6.2. Quality Assurance¶
Before publishing your game, there are a few things that you can do to improve the final published game. These improvements lead to a better game that will increase the engagement of players and the final success of your game. In this page, we provide a set of guidelines to help you improve your game.
6.2.1. Visual Design¶
- All artwork contained within in a game should adhere to the same styling. If you use a cartoon style for your game’s characters, then you should make the game’s world cartoon like as well.
- Game characters and images should be sized in proportion to one another.
- Your game’s user interface should you the same font(s), color(S), style on all buttons and user interface.
- Use high resolution images(128x128 pixels is a good size for characters)
- Colors should not be used in a way that makes it difficult for the player to distinguish what is going on.
- Game artwork should be easily visible on mobile devices.(try not to use very small text)
- Game characters size and shape should match up nicely with their collision boundaries.
6.2.2. Game Mechanics Design¶
- Make sure the controls for your game match nicely with target device.(don’t use tiny buttons for mobile devices)
- Build controls that can be used by wide range of players.
- Make sure gameplay is easy to understand or provide players with a instructions.
- Your game shouldn’t be too difficult or too easy for your target audience.
- Your game should be free of errors.
- Most importantly, the game should be fun
- Keep file sizes for assets to a minimum while maintaining quality. This will help speed up downloading the game to a device and shorten the load time for the game.
- Remove any unnecessary assets from you game.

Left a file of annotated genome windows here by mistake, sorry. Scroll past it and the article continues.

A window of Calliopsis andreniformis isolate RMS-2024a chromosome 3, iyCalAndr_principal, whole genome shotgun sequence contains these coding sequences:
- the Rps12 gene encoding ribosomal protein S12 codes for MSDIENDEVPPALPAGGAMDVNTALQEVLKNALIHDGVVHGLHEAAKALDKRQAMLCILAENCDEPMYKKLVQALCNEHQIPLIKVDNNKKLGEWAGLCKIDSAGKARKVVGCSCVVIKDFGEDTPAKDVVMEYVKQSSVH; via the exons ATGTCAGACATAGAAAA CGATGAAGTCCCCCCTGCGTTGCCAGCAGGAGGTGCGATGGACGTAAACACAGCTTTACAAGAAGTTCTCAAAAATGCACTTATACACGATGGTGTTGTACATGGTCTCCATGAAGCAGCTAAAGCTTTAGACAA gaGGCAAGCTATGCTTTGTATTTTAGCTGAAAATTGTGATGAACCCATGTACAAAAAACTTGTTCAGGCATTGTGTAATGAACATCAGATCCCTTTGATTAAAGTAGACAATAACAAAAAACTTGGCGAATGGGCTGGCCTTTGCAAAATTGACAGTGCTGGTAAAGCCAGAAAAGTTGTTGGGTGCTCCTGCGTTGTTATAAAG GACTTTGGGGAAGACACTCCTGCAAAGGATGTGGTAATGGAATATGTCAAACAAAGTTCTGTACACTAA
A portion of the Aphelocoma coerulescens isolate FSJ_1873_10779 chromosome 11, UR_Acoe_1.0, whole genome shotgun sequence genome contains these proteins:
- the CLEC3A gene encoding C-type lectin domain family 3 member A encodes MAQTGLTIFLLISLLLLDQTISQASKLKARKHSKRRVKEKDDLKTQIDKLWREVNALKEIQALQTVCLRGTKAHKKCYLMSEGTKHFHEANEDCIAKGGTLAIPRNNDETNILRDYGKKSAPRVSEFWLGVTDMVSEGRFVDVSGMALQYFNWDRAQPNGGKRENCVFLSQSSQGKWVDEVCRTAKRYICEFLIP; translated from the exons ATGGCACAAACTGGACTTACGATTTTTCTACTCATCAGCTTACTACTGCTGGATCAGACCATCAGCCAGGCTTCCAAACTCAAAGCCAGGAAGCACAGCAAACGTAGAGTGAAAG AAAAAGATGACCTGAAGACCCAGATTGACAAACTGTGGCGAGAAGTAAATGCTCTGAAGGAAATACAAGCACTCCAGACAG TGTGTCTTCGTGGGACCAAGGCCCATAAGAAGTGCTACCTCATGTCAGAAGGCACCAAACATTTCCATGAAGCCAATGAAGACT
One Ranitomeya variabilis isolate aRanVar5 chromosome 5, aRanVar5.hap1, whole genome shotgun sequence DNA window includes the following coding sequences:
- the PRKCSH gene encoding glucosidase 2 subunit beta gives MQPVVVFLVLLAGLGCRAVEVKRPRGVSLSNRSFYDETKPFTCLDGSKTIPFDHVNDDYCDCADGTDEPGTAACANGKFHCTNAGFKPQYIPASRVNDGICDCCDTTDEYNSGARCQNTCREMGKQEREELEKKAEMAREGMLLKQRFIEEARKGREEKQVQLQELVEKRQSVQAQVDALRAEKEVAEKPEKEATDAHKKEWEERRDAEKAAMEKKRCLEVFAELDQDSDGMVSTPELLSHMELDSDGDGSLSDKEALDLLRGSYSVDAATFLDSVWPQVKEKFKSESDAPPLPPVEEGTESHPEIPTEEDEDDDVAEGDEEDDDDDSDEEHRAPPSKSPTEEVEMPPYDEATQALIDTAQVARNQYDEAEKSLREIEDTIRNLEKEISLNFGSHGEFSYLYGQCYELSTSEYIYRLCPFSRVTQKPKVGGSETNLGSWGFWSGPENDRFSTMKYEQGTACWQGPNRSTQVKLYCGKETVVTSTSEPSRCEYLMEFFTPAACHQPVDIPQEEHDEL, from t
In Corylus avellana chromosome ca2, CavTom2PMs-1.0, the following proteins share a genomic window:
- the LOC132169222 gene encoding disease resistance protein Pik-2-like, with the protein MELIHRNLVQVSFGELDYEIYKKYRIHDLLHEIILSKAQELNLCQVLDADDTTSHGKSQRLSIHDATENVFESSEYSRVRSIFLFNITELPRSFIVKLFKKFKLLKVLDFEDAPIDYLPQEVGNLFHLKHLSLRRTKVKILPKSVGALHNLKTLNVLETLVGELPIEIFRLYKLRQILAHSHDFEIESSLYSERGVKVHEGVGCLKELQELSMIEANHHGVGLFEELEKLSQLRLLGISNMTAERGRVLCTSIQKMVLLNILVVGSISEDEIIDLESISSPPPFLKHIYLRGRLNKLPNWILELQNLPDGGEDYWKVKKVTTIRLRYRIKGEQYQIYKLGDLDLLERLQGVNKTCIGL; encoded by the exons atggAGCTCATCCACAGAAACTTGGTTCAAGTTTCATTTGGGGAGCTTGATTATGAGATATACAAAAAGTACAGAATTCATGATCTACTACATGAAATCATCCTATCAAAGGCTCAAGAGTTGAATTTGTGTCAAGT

6.2.3. Debug Your Game¶
Before you publish your game it should be free of bugs. Bugs(errors) are annoying to players and distract from the game.
Play-test Your Game
An easy way to catch bugs in your code, is to actually play your game. If there is a part of your code that you weren’t exactly sure how it would work, test everything related to that part. When play-testing, you have to try every possible thing that the player can do. If you encounter a bug, try to reproduce the conditions leading up to the bug and make changes to your code accordingly.
Even when your code runs exactly as intended, your game may still contain design flaws. An example would be the game is easy for you, but not for most players. Your game’s difficulty, controls, etc. should be designed to meet your target audience’s needs.
With play-testing, more testers are always better. Get as much feedback as you can from players of different ages, gender, etc.
Fix bugs on step at a time
When correcting your code, make a small change and test for the desired result. If you still have an error, change your code to how it was before and make a different change. You can keep repeating this process, making as few changes as possible so you don’t create another bug in the process.